I read your comment when you posted it…and since then there have been several times that I've told myself "Headed for a fall if you believe your own mythology"– whoever you are, you got in my head and I think I needed you there, so thanks!

  31. So beautiful and I resonate with it so much. From one lighthouse to another I salute you xx

  32. Jen says:

    Self love is one thing, but all I got was this is someone who really puts themselves on a pedestal. You don't fit in on purpose? That sounds pretty average. You think you are extraordinary? Einstein and Telsa never claimed to be extraordinary. How about some humble pie! Were are all made if star dust, and everyone is amazing in their own way. Try seeing people for their individuality and uniqueness instead of deeming the person who fits into social situations with ease as "ordinary"…

  33. dalesdelectables says:

    Simply. Wow.

  34. Lee Massie says:

    Thank you for putting into words, what my heart, my soul, my very being has been telling me my entire life. I am a lighthouse. I shine so that you may see. 🙂

  35. theempath says:

    Hi Daniel,

    I do understand. I'll just say this…as someone who experiences the same "reading" of people very quickly, there's no need to tell anyone what you see/feel/know about them. People uncover things about themselves when they are ready and EVERYONE wants to feel special so stripping them of their feelings of uniqueness and mystery only hurts people.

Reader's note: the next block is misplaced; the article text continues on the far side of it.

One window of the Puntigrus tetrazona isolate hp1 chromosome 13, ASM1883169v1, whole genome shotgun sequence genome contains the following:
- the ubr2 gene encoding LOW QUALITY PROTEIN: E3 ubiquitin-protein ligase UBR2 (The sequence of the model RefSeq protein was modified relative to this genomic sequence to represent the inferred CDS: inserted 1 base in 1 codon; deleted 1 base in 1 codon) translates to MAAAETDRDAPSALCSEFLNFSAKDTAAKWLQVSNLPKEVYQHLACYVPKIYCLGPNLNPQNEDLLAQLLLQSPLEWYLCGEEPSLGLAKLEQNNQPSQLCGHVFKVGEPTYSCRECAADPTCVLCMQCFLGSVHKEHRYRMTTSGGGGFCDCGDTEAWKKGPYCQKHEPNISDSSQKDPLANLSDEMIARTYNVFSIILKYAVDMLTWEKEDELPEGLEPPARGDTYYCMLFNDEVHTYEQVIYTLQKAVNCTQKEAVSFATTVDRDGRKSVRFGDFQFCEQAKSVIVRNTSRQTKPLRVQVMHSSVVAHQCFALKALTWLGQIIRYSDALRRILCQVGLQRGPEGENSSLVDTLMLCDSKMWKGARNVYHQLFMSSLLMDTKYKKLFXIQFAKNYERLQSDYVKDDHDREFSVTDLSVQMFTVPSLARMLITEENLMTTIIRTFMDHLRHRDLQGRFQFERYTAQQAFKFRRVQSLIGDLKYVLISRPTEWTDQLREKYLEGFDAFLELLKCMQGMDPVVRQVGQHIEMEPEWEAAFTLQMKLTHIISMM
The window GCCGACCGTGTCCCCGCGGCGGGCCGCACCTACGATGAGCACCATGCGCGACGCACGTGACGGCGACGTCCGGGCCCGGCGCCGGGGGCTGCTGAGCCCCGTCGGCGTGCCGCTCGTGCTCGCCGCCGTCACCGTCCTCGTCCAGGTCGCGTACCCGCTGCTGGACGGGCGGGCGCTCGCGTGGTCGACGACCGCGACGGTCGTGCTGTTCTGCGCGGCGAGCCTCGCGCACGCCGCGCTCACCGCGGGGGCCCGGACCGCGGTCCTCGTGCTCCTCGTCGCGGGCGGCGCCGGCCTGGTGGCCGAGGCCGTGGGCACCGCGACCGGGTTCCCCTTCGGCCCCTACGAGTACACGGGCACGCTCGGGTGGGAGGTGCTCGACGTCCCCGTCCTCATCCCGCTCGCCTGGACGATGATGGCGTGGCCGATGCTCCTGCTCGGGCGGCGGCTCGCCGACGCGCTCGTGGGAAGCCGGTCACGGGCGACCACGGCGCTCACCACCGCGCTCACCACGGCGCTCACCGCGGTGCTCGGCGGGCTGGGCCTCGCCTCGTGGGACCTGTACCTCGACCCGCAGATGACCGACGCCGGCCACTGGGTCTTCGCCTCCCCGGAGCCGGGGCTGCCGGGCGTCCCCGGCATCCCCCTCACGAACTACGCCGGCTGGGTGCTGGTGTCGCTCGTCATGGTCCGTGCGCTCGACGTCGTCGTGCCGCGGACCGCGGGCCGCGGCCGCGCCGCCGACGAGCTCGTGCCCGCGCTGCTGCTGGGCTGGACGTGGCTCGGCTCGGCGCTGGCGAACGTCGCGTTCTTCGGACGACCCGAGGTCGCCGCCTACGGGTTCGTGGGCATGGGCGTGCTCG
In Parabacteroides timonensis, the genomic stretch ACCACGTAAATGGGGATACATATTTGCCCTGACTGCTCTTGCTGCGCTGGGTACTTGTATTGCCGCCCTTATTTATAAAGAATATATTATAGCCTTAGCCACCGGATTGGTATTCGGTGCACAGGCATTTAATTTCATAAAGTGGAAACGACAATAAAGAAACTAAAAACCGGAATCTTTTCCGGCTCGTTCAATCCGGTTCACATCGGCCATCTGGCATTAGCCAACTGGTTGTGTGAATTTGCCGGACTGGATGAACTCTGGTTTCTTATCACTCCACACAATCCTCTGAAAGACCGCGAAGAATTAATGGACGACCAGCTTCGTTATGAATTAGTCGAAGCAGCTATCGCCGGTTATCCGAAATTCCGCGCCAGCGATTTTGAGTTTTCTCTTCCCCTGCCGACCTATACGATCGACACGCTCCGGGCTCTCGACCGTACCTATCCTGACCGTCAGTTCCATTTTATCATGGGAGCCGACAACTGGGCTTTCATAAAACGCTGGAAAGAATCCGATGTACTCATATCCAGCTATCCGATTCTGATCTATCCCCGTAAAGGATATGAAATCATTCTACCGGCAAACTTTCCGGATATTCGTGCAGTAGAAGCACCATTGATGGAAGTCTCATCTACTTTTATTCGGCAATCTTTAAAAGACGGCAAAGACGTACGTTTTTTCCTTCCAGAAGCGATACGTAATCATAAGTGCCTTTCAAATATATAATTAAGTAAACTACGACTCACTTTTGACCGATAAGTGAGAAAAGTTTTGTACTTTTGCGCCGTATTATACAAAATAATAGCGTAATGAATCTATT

Over the past few years I've learned to take that understanding of each person and use it to listen in a way that they need in order to feel heard. It means using different language and mannerisms with each person based on their current way of understanding. I've found that using my abilities for good (in this respect) makes me the person that people confide in – even if they don't know me well. Sure, it means I'm the person in the background who nobody ever really considers a friend or invites out to play in the sandbox, but I play an important role that makes me feel that I'm doing more than just summing people up and turning my back – I'm trying to help.It feels a lot better…as long as you don't expect any kind of recognition for it. 😉

  36. alf says:

    If god could whisper a message to any thought, idea, belief or agenda that may steer you, or that you may be driven by , it would most likely be show consideration and kindness to all things and everyone, then that is enough.

  37. Tina says:

    Thank you for reminding me of what I've always known and thought all along! I wrote a similar blog post during my earlier years of 'myspacing.' Love your style, your depth, your focus and your voice. Reading some of your articles reminds me of my contemplative pieces that I've sort of left in the dark and haven't yet revisited! Definitely gives me inspiration to start writing again 🙂

  38. guest says:

    Very helpful and well written. The feeling of not fitting in overwhelmed me tonight and your words were a brilliant tonic.